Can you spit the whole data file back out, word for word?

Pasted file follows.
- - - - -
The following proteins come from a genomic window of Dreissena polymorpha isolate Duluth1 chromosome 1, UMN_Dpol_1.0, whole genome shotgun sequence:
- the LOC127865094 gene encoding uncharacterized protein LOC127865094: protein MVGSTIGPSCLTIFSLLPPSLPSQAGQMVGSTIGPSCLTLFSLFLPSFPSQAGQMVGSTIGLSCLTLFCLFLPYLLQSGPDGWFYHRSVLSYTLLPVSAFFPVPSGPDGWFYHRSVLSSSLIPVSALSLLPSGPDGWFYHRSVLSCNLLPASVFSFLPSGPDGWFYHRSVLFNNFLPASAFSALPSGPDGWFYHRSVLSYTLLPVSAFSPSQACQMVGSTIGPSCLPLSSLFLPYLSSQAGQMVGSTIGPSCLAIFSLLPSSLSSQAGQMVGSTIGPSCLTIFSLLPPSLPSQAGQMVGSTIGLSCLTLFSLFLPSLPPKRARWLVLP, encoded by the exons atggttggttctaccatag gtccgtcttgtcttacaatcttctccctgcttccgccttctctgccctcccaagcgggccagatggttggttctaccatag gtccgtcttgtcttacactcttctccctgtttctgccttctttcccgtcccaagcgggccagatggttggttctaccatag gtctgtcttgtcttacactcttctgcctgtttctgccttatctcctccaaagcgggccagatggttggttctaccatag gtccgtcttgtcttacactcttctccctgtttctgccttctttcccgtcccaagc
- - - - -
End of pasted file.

The following proteins come from a genomic window of Dreissena polymorpha isolate Duluth1 chromosome 1, UMN_Dpol_1.0, whole genome shotgun sequence:
- the LOC127865094 gene encoding uncharacterized protein LOC127865094: protein MVGSTIGPSCLTIFSLLPPSLPSQAGQMVGSTIGPSCLTLFSLFLPSFPSQAGQMVGSTIGLSCLTLFCLFLPYLLQSGPDGWFYHRSVLSYTLLPVSAFFPVPSGPDGWFYHRSVLSSSLIPVSALSLLPSGPDGWFYHRSVLSCNLLPASVFSFLPSGPDGWFYHRSVLFNNFLPASAFSALPSGPDGWFYHRSVLSYTLLPVSAFSPSQACQMVGSTIGPSCLPLSSLFLPYLSSQAGQMVGSTIGPSCLAIFSLLPSSLSSQAGQMVGSTIGPSCLTIFSLLPPSLPSQAGQMVGSTIGLSCLTLFSLFLPSLPPKRARWLVLP, encoded by the exons atggttggttctaccatag gtccgtcttgtcttacaatcttctccctgcttccgccttctctgccctcccaagcgggccagatggttggttctaccatag gtccgtcttgtcttacactcttctccctgtttctgccttctttcccgtcccaagcgggccagatggttggttctaccatag gtctgtcttgtcttacactcttctgcctgtttctgccttatctcctccaaagcgggccagatggttggttctaccatag gtccgtcttgtcttacactcttctccctgtttctgccttctttcccgtcccaagc